Editor’s Note: The focus of Neptune 911 is about our oceans’ cry for help. While the following story is a pitch to raise funds by a group of researchers, it is also a response to that cry for help. The… Read More ›
Scientists in Maine are competing for a share of $11 million of NASA grant money in hopes of creating a real-time lobster distribution monitoring system. The proposed project is a joint collaboration between the Gulf of Maine Research Institute and… Read More ›
For many U.S. fisherman, there’s no debate about climate change. It’s here, and already majorly impacting their industries. In New Jersey, Rutgers scientists have documented for 24 years how climate change is affecting the state’s oceans through weekly fish surveys…. Read More ›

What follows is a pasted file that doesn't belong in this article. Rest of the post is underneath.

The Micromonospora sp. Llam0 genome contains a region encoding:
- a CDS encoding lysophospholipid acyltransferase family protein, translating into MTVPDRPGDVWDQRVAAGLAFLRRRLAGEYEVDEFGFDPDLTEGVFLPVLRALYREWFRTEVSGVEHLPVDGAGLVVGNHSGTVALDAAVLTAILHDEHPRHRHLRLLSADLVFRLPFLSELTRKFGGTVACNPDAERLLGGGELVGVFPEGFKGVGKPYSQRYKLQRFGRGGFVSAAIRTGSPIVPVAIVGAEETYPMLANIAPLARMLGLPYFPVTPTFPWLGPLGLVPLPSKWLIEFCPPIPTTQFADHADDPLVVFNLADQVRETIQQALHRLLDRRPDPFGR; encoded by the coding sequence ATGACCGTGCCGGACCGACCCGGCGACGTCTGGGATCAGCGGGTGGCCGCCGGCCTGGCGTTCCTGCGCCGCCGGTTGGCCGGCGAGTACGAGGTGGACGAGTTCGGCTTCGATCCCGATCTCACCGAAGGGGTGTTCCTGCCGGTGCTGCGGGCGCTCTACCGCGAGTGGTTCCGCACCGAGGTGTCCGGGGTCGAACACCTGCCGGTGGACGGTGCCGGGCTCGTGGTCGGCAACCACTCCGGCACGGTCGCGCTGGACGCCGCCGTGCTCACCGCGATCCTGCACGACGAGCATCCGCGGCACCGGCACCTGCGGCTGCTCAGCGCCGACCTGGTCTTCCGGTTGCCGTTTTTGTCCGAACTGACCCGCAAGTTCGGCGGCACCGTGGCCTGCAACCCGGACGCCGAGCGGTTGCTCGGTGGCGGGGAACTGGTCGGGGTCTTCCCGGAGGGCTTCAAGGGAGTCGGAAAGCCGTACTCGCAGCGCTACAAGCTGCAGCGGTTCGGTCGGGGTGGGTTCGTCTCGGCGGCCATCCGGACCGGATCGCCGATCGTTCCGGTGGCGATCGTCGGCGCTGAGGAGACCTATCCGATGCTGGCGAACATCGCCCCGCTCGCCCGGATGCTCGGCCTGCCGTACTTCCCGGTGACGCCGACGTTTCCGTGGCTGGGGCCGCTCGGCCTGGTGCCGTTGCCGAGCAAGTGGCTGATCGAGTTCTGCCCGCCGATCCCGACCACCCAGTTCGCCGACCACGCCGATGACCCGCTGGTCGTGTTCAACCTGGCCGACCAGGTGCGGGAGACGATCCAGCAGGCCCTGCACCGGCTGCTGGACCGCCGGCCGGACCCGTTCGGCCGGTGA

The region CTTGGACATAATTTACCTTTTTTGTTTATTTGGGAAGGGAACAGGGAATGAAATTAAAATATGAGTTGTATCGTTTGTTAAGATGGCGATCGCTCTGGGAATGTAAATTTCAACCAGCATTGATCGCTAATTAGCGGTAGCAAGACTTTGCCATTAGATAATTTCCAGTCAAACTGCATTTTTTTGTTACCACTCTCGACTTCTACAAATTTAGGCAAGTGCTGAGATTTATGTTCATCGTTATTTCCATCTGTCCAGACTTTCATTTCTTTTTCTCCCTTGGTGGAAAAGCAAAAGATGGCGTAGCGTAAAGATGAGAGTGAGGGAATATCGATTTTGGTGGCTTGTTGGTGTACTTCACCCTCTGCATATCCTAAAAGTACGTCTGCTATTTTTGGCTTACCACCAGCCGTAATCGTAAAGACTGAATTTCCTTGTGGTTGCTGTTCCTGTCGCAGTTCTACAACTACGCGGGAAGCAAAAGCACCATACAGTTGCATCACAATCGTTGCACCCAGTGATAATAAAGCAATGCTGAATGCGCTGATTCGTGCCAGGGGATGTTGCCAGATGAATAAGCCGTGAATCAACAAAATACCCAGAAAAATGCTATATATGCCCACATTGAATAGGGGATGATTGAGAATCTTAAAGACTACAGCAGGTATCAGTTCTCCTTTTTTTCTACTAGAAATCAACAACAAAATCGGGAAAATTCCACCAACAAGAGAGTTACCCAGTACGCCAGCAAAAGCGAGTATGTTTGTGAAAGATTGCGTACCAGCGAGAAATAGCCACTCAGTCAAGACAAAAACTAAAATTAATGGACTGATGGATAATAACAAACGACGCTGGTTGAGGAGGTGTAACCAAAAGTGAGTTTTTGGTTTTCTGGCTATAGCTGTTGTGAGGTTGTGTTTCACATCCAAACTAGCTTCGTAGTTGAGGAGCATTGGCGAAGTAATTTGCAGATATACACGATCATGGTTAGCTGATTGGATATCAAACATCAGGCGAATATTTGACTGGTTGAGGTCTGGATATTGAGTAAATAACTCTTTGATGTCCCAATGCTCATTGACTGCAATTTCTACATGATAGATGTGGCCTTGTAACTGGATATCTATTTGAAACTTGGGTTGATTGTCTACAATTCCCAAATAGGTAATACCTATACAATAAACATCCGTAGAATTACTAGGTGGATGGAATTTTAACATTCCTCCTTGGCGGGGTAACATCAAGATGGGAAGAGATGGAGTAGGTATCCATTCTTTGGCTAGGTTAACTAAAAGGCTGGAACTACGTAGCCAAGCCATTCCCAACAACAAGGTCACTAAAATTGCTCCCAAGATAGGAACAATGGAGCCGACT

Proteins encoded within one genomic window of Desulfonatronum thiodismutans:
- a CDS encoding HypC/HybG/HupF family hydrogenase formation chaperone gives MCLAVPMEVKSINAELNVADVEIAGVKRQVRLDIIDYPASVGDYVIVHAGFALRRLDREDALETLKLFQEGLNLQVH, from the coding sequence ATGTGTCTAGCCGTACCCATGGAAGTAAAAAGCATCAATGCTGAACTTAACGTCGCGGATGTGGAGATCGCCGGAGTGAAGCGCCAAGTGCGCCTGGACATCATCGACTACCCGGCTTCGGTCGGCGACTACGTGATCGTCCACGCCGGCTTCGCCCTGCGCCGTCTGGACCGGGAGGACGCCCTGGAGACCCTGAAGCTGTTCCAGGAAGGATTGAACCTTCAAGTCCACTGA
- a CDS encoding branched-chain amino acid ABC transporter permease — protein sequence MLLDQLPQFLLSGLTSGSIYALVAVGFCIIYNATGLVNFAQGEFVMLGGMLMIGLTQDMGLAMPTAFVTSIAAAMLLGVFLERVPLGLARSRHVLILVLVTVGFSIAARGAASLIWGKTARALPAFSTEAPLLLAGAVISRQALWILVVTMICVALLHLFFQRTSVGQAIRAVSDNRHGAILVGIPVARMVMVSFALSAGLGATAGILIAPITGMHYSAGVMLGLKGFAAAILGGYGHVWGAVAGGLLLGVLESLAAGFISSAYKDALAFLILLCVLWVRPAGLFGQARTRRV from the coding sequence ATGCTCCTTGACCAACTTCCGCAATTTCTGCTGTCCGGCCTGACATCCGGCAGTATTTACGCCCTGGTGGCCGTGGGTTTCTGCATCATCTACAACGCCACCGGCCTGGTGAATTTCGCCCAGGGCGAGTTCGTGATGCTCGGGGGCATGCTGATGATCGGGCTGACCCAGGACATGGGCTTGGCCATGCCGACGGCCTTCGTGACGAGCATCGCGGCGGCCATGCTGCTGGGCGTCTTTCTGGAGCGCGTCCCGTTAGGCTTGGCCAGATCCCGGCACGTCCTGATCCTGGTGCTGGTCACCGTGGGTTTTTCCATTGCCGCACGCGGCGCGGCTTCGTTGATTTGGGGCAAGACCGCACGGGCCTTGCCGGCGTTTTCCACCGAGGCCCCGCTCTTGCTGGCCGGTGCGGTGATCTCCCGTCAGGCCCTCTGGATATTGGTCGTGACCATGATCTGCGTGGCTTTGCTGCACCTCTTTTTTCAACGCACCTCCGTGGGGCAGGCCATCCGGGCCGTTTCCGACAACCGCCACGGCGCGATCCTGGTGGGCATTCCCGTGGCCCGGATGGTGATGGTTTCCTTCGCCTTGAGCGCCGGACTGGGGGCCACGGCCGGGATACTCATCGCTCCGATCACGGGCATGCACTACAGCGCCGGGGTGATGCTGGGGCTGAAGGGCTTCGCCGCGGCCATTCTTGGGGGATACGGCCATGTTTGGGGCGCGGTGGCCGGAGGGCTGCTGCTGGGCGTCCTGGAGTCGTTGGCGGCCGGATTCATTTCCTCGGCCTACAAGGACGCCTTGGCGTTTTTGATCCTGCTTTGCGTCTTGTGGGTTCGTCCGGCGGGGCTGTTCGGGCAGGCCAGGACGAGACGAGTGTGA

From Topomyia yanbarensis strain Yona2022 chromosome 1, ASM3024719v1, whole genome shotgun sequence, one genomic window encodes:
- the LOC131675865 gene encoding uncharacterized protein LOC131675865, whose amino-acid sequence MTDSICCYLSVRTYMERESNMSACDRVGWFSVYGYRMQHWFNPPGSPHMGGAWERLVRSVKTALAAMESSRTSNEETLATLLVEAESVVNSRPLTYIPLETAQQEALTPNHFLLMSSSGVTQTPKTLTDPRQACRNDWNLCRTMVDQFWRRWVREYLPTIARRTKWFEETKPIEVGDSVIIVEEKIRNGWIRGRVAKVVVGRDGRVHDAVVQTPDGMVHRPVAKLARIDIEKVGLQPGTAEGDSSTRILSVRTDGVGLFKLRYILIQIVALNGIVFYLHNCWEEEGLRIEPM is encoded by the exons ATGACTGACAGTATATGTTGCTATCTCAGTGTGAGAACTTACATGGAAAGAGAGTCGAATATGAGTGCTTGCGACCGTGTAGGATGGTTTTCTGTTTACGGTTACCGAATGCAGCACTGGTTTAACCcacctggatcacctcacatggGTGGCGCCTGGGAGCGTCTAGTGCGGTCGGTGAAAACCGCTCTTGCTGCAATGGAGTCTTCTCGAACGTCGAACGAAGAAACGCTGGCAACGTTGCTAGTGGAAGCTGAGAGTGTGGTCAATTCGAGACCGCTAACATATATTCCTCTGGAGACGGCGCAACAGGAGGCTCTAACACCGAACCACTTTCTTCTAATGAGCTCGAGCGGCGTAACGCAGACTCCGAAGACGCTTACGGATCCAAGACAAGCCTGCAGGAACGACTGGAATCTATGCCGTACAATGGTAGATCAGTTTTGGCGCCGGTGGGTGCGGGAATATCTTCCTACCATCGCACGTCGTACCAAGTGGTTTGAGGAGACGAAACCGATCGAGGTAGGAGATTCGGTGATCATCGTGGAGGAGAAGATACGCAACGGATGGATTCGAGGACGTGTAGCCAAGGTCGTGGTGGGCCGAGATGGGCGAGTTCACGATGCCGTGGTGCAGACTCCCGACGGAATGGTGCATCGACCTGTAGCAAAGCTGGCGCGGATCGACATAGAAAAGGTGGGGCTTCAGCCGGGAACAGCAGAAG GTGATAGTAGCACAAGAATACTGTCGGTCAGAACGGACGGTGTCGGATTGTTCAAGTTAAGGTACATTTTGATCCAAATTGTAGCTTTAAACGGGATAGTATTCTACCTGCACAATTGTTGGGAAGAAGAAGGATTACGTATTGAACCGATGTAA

From San Francisco Gate The lack of rain this winter could eventually be disastrous for thirsty California, but the drought may have already ravaged some of the most storied salmon runs on the West Coast. The coho salmon of Central California,… Read More ›
“Today, we are facing rising carbon dioxide contents in the atmosphere through human activities, and the amount of oxygen in the ocean may drop correspondingly in the face of rising seawater temperatures,” added Lyons. “Oxygen is less soluble in warmer water, and there are already suggestions of such decreases. In the face of these concerns, our findings from the warm, oxygen-poor ancient ocean may be a warning shot about yet another possible perturbation to marine ecology in the future.”
This week in ocean news: Stories from Los Angeles Times, CBC News, Pew Environment Group, Bloomberg Businessweek, LiveScience, and Science Daily.